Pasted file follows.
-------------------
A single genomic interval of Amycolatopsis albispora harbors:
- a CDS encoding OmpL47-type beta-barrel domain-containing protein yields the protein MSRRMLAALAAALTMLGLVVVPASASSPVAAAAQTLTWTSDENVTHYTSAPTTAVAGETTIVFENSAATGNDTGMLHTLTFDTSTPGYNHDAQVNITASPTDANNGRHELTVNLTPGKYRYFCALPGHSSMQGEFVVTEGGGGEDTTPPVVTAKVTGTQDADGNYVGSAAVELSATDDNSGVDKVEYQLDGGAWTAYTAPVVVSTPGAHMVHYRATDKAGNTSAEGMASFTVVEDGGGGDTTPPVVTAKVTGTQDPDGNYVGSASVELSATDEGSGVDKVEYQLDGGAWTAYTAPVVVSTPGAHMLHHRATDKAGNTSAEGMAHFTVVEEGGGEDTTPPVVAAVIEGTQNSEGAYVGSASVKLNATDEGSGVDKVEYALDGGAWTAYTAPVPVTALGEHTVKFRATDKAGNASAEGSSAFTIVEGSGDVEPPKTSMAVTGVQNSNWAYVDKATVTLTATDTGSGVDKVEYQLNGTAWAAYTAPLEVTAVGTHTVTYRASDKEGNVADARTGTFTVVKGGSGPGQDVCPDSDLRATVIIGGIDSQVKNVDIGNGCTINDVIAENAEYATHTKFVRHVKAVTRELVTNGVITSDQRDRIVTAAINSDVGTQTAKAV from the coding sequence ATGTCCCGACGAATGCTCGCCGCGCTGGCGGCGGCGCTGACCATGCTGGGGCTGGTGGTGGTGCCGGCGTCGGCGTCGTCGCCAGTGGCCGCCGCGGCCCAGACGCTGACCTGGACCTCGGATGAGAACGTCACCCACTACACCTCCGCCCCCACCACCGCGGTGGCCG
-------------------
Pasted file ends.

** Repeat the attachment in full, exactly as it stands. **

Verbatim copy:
A single genomic interval of Amycolatopsis albispora harbors:
- a CDS encoding OmpL47-type beta-barrel domain-containing protein yields the protein MSRRMLAALAAALTMLGLVVVPASASSPVAAAAQTLTWTSDENVTHYTSAPTTAVAGETTIVFENSAATGNDTGMLHTLTFDTSTPGYNHDAQVNITASPTDANNGRHELTVNLTPGKYRYFCALPGHSSMQGEFVVTEGGGGEDTTPPVVTAKVTGTQDADGNYVGSAAVELSATDDNSGVDKVEYQLDGGAWTAYTAPVVVSTPGAHMVHYRATDKAGNTSAEGMASFTVVEDGGGGDTTPPVVTAKVTGTQDPDGNYVGSASVELSATDEGSGVDKVEYQLDGGAWTAYTAPVVVSTPGAHMLHHRATDKAGNTSAEGMAHFTVVEEGGGEDTTPPVVAAVIEGTQNSEGAYVGSASVKLNATDEGSGVDKVEYALDGGAWTAYTAPVPVTALGEHTVKFRATDKAGNASAEGSSAFTIVEGSGDVEPPKTSMAVTGVQNSNWAYVDKATVTLTATDTGSGVDKVEYQLNGTAWAAYTAPLEVTAVGTHTVTYRASDKEGNVADARTGTFTVVKGGSGPGQDVCPDSDLRATVIIGGIDSQVKNVDIGNGCTINDVIAENAEYATHTKFVRHVKAVTRELVTNGVITSDQRDRIVTAAINSDVGTQTAKAV from the coding sequence ATGTCCCGACGAATGCTCGCCGCGCTGGCGGCGGCGCTGACCATGCTGGGGCTGGTGGTGGTGCCGGCGTCGGCGTCGTCGCCAGTGGCCGCCGCGGCCCAGACGCTGACCTGGACCTCGGATGAGAACGTCACCCACTACACCTCCGCCCCCACCACCGCGGTGGCCG